“Doing Dishes with Daddy,” Ensign, July 1998, 24
Doing Dishes with Daddy
When I agreed to help my five-year-old wash the dishes, I had no idea what was in store for me.
Juanita and I had three children, and she was pregnant with our fourth. I was a graduate student and Juanita stayed home with the kids, so there were many things we couldn’t afford, including a dishwasher. When I did the dishes, I turned it into a quick, efficient system that would eliminate wasted motion. I could usually get dinner dishes done in 12 to 21 minutes. I thought that must compare favorably with even those who had dishwasher-equipped kitchens!
One morning Juanita was battling a particularly tough case of morning sickness, so I decided to skip school and stay home. I suggested Juanita sleep in, then I explained to Sarah, my kindergartner, that I was helping Mommy because she was sick. Sarah quickly caught the spirit of service and asked if I would help her wash all the dishes for Mommy.
I looked at the kitchen. Almost all the dishes in the house were dirty, but I estimated that it would take 28 minutes. I agreed to help Sarah. Immediately I went to work, systematically sorting the plates and dishes and putting the glasses in the dishpan first. Within a minute, Sarah was in tears. “It’s no fun!” she cried. “You’re doing everything. I wanted you to help me!” She stomped off into her bedroom.
I thought about it. She was right. I had agreed to help her. So I decided to help Sarah do the dishes any way she wanted to instead of trying to do them as fast as I could. I quietly approached my five-year-old with a sincere apology: “I’m sorry. I’ll help you. Tell me what you want me to do.” She immediately brightened up, took my hand, and led me back into the kitchen.
“Well, Daddy,” she began, enthusiastically, “I want you to wash those plates. Then I will rinse and dry and put away.”
I worked at her pace, washing one plate at a time. She talked to me almost nonstop, often pausing with a plate in her small hand. I paused with her. First, she talked about her friend Steven, and then she talked about a television show she’d seen the night before. Eventually, she started drawing me into the conversation.
“Daddy, what do you do at school all day?”
I told her about the classes I was taking and teaching, being careful to explain things in terms she could understand. As I talked, I realized how little of my world I had shared with her!
Next we washed the bowls because Sarah thought they were fun to stack in the dish drainer. “Daddy, why don’t you stay home more with me and Jeffrey and Aaron?” I told her I had to study a lot.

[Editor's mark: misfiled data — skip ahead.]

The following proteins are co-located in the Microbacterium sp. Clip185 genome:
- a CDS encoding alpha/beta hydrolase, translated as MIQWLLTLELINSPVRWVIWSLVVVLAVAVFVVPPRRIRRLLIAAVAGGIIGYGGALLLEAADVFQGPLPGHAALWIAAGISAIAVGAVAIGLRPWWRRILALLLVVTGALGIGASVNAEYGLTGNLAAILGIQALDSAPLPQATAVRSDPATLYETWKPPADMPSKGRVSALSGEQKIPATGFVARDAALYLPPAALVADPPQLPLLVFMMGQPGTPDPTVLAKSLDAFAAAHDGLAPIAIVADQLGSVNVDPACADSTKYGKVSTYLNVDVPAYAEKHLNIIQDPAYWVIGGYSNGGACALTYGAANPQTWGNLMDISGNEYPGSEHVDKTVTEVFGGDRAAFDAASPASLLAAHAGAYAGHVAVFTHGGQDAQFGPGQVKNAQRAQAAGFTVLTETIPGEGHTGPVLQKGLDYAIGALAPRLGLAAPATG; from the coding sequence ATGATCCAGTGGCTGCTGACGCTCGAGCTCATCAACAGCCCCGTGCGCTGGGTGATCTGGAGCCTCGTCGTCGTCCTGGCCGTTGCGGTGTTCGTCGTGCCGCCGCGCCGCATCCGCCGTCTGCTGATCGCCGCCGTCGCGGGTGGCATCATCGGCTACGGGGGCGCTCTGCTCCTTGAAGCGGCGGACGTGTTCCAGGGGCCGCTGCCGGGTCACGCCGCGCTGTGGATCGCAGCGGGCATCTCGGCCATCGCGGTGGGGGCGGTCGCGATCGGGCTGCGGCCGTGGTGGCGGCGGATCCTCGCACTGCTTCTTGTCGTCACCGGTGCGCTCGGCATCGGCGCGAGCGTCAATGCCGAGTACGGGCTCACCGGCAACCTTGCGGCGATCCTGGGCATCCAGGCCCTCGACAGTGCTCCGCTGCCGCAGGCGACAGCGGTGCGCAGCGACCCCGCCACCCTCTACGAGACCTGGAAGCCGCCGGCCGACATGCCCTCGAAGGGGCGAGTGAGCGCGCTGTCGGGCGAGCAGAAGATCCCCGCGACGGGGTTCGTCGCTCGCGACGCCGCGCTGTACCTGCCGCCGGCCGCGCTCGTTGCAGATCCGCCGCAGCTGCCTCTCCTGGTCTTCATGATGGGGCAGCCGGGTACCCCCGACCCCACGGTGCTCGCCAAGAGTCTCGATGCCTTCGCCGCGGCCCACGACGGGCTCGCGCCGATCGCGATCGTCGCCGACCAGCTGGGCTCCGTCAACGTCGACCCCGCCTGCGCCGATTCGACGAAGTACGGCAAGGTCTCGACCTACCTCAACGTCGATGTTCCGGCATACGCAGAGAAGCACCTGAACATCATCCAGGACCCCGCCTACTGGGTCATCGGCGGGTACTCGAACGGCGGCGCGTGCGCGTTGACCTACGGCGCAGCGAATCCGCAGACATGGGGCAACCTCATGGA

“Why do you have to study so much?” I couldn’t think of any explanation that a kindergartner would understand.
“It makes me so sad when you go away every day for so long,” Sarah continued, with tears in her eyes. I was moved. I wanted to hug her and tell her I loved her and promise to take her to the park and anywhere else she wanted to go.
She regained her composure. “Tell me a George Washington Hill story, Daddy.”
So while I washed the silverware, I told her stories about our favorite ancestor, George Washington Hill, who had a long, red beard and met his wife in the woods.
After the story there was a long pause. “Daddy, I didn’t pass my test at school yesterday.”
I looked over at my daughter and saw the hesitancy in her face. I didn’t know how to react or what to say. I wondered what kind of test they could be giving her in kindergarten. So I just smiled and asked, “Did you try hard?”
She brightened up. “Oh, yes.”
“That’s OK then. As long as you do your best, I’m happy.”
She became more thoughtful, and as she carefully dried a dish she poured out her heart to me. “Today, I really want to pass the test. You know what I’m going to do? I’m going to practice it and practice it and then I’m going to pray and ask Heavenly Father to help me. I know he’ll help me.” Then she laughed and clapped her hands in joy. “I’ll pass that test today!”
The dishes were done. Through blurry, tear-filled eyes, I looked at the clock. It had taken one hour and 15 minutes to do a 28-minute job. But I was sorry to see the last swirl of the dishwater run down the drain. Sarah and I had talked almost the whole time. This had been a special talk for us—a talk where our feelings for each other were clearly expressed, a talk that strengthened our relationship and love.
Helping Sarah had been so much fun that in the afternoon she and I got Jeffrey to help us shovel the snow and ice off the driveway. Again, we weren’t very efficient—the 20-minute job took nearly an hour. But you should have seen Sarah beam as she told me she’d passed the test. “But I didn’t do it alone,” she said, thoughtfully. “You know who helped me, don’t you, Daddy?” We exchanged knowing looks.
I did know who had helped her, and, as I made a silent resolve to spend more time at home, I knew who had helped me that day too.